Friday, June 07, 2013

The Things I Don't Really Crave/Eat But Relish Making


Sometimes, I don't quite know why I do the things I do.

Sometimes I buy maida to make cake to get rid of extra fruit, and then I am stuck with the maida so I make more cake after letting it sit in the pantry for months.

I made marmalade last year simply because my uncle and I had a conversation about thick-cut marmalade and it seemed very romantic to make marmalade. Of course, it wasn't.

I don't really crave these things, leave alone eat them. Today, I gave away the marmalade to a friend who invited me for lunch.

Then, overtaken by an overwhelming urge to have some Andhra-style bobbatlu (poli/holige) after Ugadi went by, I used the last of the maida from God knows when to make them. I don't think I've kneaded dough in the last 14 or 15 years, if I ever did. But I plunged into it, literally. At one point, I couldn't extricate my hand from the dough, I couldn't even find it, it got stuck in it. A frantic call to a friend then had me adding ghee to the dough and rescuing my hand. I managed to make the bobbatlu which turned out better than I expected for a first-time attempt and earned appreciation from The Spouse and The Refuge of Failed Experiments (aka The Office).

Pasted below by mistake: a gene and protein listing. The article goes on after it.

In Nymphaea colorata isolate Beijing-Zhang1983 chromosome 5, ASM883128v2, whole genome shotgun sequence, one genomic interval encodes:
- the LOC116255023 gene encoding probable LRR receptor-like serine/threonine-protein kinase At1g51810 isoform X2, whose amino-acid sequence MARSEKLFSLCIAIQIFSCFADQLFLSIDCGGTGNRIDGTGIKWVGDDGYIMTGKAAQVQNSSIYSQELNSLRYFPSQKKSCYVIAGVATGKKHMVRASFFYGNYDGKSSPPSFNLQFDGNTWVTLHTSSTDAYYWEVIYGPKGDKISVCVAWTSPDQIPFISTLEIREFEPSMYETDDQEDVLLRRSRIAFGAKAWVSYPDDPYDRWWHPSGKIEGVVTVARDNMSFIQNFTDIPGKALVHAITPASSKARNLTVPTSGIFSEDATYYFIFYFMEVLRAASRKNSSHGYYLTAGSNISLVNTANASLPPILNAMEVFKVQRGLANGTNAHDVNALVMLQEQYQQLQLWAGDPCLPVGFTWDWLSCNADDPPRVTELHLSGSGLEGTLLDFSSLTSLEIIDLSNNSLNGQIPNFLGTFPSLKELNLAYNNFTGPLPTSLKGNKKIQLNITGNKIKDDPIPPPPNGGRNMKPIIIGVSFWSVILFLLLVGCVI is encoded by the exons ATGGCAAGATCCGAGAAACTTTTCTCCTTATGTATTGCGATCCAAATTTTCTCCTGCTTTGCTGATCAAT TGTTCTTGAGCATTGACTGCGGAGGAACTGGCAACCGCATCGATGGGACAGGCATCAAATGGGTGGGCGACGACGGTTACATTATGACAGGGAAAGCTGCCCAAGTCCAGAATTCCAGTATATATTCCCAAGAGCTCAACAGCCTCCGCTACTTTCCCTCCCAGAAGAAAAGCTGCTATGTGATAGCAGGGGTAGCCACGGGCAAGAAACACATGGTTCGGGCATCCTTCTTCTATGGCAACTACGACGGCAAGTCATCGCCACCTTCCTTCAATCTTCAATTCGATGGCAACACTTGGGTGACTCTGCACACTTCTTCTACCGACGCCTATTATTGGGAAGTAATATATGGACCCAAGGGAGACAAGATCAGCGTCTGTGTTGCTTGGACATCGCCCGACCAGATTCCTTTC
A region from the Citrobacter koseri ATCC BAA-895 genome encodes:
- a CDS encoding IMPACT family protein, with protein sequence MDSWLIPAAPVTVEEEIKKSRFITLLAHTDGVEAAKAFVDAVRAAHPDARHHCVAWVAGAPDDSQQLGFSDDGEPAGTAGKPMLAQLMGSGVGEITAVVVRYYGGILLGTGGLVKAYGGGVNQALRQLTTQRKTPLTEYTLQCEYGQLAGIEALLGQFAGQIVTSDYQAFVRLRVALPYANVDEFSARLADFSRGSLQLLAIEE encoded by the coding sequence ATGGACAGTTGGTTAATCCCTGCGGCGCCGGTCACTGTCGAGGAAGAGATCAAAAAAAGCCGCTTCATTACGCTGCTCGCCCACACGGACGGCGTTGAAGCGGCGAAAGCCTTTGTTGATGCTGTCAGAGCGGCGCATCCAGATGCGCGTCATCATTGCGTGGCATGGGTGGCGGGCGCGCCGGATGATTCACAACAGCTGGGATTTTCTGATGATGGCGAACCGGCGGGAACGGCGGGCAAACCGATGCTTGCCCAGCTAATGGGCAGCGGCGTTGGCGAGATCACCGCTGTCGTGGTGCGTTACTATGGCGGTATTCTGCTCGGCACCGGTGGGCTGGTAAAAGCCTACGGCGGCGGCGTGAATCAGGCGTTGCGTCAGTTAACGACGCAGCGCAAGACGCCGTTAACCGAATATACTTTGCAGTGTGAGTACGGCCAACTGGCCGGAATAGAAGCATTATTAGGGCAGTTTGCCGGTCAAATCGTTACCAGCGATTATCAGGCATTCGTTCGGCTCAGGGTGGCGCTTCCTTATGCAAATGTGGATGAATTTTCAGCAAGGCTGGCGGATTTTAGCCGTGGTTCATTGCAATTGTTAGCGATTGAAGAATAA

The next day I attempted another batch but of course by then I had tired of the whole thing so I kneaded the very last of the maida, a little more ghee and the filling together and made sweet rotis.

Convinced I could now make chapatis, also something I don't really crave or eat, I bought a packet of wheat flour which is now resting unopened in my pantry. I was reminded of it today when my friend, who had me over for lunch today, mentioned the cooking classes she had been attending and a keema khameeri paratha (there was a fourth word in the name, I've forgotten) and offered to give me the recipe. I didn't rise to the challenge as I did in the above instances. I declined. The wheat flour will probably be given away soon.